Preprints
https://doi.org/10.5194/hess-2024-158
https://doi.org/10.5194/hess-2024-158
04 Jun 2024
 | 04 Jun 2024
Status: this preprint is currently under review for the journal HESS.

Does peatland rewetting mitigate extreme rainfall events?

Shirin Karimi, Eliza Maher Hasselquist, Järvi Järveoja, Virginia Mosquera, and Hjalmar Laudon

Abstract. Pristine peatlands are believed to play an important role in regulating hydrological extremes because they can act as reservoirs for rainwater and release it gradually during dry periods. Therefore, rewetting of drained peatlands is considered an important strategy to reduce the catastrophic effects of flooding. With the anticipation of more frequent extreme rainfall events due to a changing global climate, the importance of peatland rewetting in flood mitigation becomes even more important. To date, empirical data showing that rewetting actually restores the hydrological function of drained peatlands is largely lacking, particularly in Sweden. To assess whether rewetting peatlands can mitigate extreme rainfall events and ensure water security in a future climate, we measured event-based runoff responses before and after rewetting using a BACI approach (before-after and control-impact) within a replicated, catchment scale study at the Trollberget Experimental Area in northern Sweden. High-resolution hydrological field observations, including groundwater table level, discharge, and rainfall data were collected over four years, allowing us to detect and analyze 17 rainfall-runoff events before and 30 events after rewetting. Our rainfall-runoff analysis revealed that rewetting significantly decreased peak flow, runoff coefficient, and reduced the overall flashiness of hydrographs, making the rewetted site function more like the pristine control peatland. However, “lag time” which was already similar to pristine conditions was pushed farther away from pristine conditions following rewetting. We found that the rewetted site experienced an increase in the groundwater table level following rewetting and this was consistently observed across all distances from the blocked ditch within the peatland, providing complementary data for our event-based analysis. In summary, our findings suggest that peatland rewetting has the potential to mitigate flood responses, however, further research over a longer time period is needed as peat properties and the peatland vegetation will develop and change over time.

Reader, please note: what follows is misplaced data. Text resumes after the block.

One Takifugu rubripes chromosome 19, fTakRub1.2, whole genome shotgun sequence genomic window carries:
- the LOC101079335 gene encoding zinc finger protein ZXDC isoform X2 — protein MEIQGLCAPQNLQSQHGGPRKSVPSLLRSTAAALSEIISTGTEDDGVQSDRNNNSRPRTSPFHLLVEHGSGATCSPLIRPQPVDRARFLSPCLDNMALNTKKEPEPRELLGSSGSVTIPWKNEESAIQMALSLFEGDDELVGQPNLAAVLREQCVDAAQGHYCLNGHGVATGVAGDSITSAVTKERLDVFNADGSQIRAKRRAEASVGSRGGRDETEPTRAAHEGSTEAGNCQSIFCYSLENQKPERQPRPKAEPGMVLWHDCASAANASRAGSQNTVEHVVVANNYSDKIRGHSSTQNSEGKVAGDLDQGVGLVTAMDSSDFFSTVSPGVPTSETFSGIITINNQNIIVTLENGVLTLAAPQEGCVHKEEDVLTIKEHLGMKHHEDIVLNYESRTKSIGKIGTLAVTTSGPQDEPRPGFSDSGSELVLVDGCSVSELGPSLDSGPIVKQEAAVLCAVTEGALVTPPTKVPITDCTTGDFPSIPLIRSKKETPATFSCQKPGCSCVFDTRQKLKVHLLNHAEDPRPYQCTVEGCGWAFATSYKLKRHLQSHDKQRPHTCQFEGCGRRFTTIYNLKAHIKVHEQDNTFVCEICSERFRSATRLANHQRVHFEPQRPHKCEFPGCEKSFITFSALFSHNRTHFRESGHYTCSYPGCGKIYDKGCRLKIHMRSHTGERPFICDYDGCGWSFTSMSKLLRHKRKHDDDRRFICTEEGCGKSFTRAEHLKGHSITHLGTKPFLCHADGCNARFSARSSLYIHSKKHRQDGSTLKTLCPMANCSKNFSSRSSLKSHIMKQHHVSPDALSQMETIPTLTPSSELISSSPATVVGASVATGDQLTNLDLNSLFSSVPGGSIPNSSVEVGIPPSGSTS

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Shirin Karimi, Eliza Maher Hasselquist, Järvi Järveoja, Virginia Mosquera, and Hjalmar Laudon

Status: open (until 30 Jul 2024)

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Shirin Karimi, Eliza Maher Hasselquist, Järvi Järveoja, Virginia Mosquera, and Hjalmar Laudon
Shirin Karimi, Eliza Maher Hasselquist, Järvi Järveoja, Virginia Mosquera, and Hjalmar Laudon

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Short summary
There is an increasing interest in rewetting drained peatlands to regain their important ecosystem functions. However, as peatland rewetting is a relatively new strategy, the scientific foundation for this approach is not solid. Therefore, we investigated the impact of rewetting on flood mitigation using high-resolution hydrological field observations. Our results showed that peatland rewetting has significantly reduced peak flow, runoff coefficient, and mitigated flashy hydrograph responses.